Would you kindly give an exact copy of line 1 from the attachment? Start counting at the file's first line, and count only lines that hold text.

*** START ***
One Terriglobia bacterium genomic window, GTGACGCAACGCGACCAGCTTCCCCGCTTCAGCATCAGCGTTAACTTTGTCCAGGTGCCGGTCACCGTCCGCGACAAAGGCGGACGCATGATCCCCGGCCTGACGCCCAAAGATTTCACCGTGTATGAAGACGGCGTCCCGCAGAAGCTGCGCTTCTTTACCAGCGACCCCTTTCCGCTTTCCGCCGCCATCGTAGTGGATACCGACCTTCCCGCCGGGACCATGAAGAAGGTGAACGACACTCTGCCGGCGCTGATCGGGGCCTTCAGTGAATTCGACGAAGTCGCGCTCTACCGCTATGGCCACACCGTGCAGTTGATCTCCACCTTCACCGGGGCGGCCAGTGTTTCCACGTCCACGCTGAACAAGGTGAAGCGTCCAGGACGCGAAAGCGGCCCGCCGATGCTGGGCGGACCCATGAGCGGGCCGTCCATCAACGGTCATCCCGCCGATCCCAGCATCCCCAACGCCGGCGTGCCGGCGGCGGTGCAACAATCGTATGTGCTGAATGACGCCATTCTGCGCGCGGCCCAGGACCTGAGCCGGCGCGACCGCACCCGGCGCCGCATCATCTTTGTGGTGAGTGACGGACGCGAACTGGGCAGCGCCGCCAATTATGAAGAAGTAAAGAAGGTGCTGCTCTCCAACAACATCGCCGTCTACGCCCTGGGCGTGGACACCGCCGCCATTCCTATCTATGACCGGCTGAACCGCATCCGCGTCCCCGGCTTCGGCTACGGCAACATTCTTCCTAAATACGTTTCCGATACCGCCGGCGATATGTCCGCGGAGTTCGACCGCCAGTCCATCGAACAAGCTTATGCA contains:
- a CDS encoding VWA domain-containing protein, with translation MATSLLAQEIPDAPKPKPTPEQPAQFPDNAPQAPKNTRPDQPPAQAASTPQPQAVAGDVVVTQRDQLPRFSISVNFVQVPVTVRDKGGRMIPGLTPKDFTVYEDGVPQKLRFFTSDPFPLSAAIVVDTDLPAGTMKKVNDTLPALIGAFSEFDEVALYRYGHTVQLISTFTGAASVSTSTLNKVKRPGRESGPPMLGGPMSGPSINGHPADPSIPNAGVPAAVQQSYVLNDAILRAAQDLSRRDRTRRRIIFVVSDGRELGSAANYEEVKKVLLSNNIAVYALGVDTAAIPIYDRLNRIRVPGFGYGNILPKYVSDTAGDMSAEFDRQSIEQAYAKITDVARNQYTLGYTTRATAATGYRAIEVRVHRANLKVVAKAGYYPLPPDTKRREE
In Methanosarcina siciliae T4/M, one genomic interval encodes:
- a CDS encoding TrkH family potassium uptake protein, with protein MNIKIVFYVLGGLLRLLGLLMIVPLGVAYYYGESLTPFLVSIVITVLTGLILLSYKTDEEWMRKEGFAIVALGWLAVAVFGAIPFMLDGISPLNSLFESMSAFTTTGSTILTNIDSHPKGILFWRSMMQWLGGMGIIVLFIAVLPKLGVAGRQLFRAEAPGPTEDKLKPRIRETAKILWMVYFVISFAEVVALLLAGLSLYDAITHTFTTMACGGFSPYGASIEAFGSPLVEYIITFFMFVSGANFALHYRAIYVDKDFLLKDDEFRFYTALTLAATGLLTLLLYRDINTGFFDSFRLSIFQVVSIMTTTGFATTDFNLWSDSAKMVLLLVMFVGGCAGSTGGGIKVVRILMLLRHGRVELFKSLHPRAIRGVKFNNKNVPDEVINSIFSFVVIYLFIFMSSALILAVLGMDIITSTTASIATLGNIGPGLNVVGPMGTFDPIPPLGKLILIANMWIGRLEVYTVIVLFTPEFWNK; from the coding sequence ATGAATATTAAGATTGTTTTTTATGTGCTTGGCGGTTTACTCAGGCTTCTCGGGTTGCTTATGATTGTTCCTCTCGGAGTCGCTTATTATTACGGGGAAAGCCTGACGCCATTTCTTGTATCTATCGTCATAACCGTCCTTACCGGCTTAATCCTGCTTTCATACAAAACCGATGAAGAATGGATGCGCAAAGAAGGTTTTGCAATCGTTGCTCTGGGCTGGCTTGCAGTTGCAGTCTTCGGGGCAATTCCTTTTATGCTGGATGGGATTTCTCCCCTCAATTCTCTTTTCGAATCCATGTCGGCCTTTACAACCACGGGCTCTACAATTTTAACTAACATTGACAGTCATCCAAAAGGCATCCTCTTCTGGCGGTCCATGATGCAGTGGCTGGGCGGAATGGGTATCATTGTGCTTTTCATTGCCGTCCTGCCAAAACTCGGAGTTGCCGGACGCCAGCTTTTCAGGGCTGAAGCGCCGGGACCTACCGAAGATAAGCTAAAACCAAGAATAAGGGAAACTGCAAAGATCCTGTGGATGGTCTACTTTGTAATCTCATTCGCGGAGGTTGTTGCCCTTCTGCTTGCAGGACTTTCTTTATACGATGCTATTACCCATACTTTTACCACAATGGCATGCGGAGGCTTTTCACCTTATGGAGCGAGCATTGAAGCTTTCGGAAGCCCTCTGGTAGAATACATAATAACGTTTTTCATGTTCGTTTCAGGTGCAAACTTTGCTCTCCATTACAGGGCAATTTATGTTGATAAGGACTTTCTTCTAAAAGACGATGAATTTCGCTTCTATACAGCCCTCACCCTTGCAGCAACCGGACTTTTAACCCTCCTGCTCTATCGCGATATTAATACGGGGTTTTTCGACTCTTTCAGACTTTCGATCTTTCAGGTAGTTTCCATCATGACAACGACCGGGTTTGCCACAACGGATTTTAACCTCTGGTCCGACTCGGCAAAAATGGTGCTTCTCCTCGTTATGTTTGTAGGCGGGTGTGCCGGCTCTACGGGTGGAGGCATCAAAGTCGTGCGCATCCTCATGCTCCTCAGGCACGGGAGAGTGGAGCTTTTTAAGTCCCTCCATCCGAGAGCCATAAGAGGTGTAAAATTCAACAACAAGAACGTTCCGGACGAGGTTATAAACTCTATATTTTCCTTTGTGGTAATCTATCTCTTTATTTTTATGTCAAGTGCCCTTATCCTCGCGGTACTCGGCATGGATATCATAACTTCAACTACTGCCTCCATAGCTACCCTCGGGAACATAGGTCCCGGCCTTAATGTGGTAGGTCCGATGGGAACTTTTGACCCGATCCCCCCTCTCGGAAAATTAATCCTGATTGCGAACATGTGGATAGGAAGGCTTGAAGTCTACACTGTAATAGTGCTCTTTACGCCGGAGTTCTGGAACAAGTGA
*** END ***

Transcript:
One Terriglobia bacterium genomic window, GTGACGCAACGCGACCAGCTTCCCCGCTTCAGCATCAGCGTTAACTTTGTCCAGGTGCCGGTCACCGTCCGCGACAAAGGCGGACGCATGATCCCCGGCCTGACGCCCAAAGATTTCACCGTGTATGAAGACGGCGTCCCGCAGAAGCTGCGCTTCTTTACCAGCGACCCCTTTCCGCTTTCCGCCGCCATCGTAGTGGATACCGACCTTCCCGCCGGGACCATGAAGAAGGTGAACGACACTCTGCCGGCGCTGATCGGGGCCTTCAGTGAATTCGACGAAGTCGCGCTCTACCGCTATGGCCACACCGTGCAGTTGATCTCCACCTTCACCGGGGCGGCCAGTGTTTCCACGTCCACGCTGAACAAGGTGAAGCGTCCAGGACGCGAAAGCGGCCCGCCGATGCTGGGCGGACCCATGAGCGGGCCGTCCATCAACGGTCATCCCGCCGATCCCAGCATCCCCAACGCCGGCGTGCCGGCGGCGGTGCAACAATCGTATGTGCTGAATGACGCCATTCTGCGCGCGGCCCAGGACCTGAGCCGGCGCGACCGCACCCGGCGCCGCATCATCTTTGTGGTGAGTGACGGACGCGAACTGGGCAGCGCCGCCAATTATGAAGAAGTAAAGAAGGTGCTGCTCTCCAACAACATCGCCGTCTACGCCCTGGGCGTGGACACCGCCGCCATTCCTATCTATGACCGGCTGAACCGCATCCGCGTCCCCGGCTTCGGCTACGGCAACATTCTTCCTAAATACGTTTCCGATACCGCCGGCGATATGTCCGCGGAGTTCGACCGCCAGTCCATCGAACAAGCTTATGCA contains: